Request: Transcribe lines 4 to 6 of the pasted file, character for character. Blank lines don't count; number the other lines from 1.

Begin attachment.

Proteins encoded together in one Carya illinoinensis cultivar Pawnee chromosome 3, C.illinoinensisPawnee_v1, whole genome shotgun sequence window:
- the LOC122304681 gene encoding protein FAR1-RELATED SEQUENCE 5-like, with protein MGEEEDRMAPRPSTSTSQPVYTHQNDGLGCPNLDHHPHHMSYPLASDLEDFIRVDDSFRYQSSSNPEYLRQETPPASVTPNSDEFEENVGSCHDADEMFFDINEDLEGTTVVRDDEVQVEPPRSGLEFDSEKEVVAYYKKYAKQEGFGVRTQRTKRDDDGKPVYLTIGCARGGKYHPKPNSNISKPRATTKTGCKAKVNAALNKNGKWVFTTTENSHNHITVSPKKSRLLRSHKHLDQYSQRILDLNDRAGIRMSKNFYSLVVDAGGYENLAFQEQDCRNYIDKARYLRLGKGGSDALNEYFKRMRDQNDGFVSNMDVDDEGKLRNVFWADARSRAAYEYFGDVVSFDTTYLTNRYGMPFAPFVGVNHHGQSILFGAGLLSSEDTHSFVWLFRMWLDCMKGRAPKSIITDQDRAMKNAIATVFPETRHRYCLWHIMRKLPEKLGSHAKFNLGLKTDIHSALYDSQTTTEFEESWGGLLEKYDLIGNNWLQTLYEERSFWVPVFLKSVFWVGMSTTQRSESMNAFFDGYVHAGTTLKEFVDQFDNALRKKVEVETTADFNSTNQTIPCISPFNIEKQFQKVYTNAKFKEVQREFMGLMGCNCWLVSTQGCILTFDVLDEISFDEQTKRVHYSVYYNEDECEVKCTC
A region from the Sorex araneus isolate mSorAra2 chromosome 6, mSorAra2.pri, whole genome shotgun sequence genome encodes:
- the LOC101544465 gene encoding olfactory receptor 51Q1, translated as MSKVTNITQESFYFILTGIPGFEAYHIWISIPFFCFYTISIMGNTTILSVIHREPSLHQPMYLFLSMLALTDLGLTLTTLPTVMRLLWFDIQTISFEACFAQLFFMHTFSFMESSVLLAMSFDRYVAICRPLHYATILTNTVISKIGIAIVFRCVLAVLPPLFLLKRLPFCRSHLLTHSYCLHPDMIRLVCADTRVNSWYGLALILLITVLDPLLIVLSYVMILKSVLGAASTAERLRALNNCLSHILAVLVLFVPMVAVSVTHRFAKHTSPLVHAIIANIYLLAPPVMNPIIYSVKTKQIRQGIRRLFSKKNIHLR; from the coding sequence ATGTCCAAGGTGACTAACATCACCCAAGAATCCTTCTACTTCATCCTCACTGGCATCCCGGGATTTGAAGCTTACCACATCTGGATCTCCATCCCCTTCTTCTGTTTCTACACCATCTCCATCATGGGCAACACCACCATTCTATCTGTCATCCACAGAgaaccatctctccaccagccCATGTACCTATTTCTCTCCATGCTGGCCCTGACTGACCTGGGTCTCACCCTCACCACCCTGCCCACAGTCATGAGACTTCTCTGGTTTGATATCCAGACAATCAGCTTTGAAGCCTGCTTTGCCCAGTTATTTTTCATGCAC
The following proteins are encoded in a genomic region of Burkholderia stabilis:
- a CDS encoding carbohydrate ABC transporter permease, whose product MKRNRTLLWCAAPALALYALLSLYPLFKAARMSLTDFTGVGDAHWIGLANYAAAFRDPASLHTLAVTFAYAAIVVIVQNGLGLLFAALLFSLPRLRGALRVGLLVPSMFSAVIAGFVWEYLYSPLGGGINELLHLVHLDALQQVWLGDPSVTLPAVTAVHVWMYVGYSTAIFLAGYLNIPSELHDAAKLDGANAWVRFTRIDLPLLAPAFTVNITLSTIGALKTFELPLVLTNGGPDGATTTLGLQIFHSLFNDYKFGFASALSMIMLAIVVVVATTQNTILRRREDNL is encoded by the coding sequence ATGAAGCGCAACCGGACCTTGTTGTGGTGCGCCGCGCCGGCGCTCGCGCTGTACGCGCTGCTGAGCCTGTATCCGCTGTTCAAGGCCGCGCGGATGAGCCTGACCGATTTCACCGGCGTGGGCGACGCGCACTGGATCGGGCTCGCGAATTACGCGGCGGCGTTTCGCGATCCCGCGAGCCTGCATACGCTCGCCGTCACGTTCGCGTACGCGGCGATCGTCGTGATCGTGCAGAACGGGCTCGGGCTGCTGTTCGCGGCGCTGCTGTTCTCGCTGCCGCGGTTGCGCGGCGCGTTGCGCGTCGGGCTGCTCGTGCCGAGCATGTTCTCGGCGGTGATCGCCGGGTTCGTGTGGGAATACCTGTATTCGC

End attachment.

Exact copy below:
- the LOC101544465 gene encoding olfactory receptor 51Q1, translated as MSKVTNITQESFYFILTGIPGFEAYHIWISIPFFCFYTISIMGNTTILSVIHREPSLHQPMYLFLSMLALTDLGLTLTTLPTVMRLLWFDIQTISFEACFAQLFFMHTFSFMESSVLLAMSFDRYVAICRPLHYATILTNTVISKIGIAIVFRCVLAVLPPLFLLKRLPFCRSHLLTHSYCLHPDMIRLVCADTRVNSWYGLALILLITVLDPLLIVLSYVMILKSVLGAASTAERLRALNNCLSHILAVLVLFVPMVAVSVTHRFAKHTSPLVHAIIANIYLLAPPVMNPIIYSVKTKQIRQGIRRLFSKKNIHLR; from the coding sequence ATGTCCAAGGTGACTAACATCACCCAAGAATCCTTCTACTTCATCCTCACTGGCATCCCGGGATTTGAAGCTTACCACATCTGGATCTCCATCCCCTTCTTCTGTTTCTACACCATCTCCATCATGGGCAACACCACCATTCTATCTGTCATCCACAGAgaaccatctctccaccagccCATGTACCTATTTCTCTCCATGCTGGCCCTGACTGACCTGGGTCTCACCCTCACCACCCTGCCCACAGTCATGAGACTTCTCTGGTTTGATATCCAGACAATCAGCTTTGAAGCCTGCTTTGCCCAGTTATTTTTCATGCAC
The following proteins are encoded in a genomic region of Burkholderia stabilis:
- a CDS encoding carbohydrate ABC transporter permease, whose product MKRNRTLLWCAAPALALYALLSLYPLFKAARMSLTDFTGVGDAHWIGLANYAAAFRDPASLHTLAVTFAYAAIVVIVQNGLGLLFAALLFSLPRLRGALRVGLLVPSMFSAVIAGFVWEYLYSPLGGGINELLHLVHLDALQQVWLGDPSVTLPAVTAVHVWMYVGYSTAIFLAGYLNIPSELHDAAKLDGANAWVRFTRIDLPLLAPAFTVNITLSTIGALKTFELPLVLTNGGPDGATTTLGLQIFHSLFNDYKFGFASALSMIMLAIVVVVATTQNTILRRREDNL is encoded by the coding sequence ATGAAGCGCAACCGGACCTTGTTGTGGTGCGCCGCGCCGGCGCTCGCGCTGTACGCGCTGCTGAGCCTGTATCCGCTGTTCAAGGCCGCGCGGATGAGCCTGACCGATTTCACCGGCGTGGGCGACGCGCACTGGATCGGGCTCGCGAATTACGCGGCGGCGTTTCGCGATCCCGCGAGCCTGCATACGCTCGCCGTCACGTTCGCGTACGCGGCGATCGTCGTGATCGTGCAGAACGGGCTCGGGCTGCTGTTCGCGGCGCTGCTGTTCTCGCTGCCGCGGTTGCGCGGCGCGTTGCGCGTCGGGCTGCTCGTGCCGAGCATGTTCTCGGCGGTGATCGCCGGGTTCGTGTGGGAATACCTGTATTCGC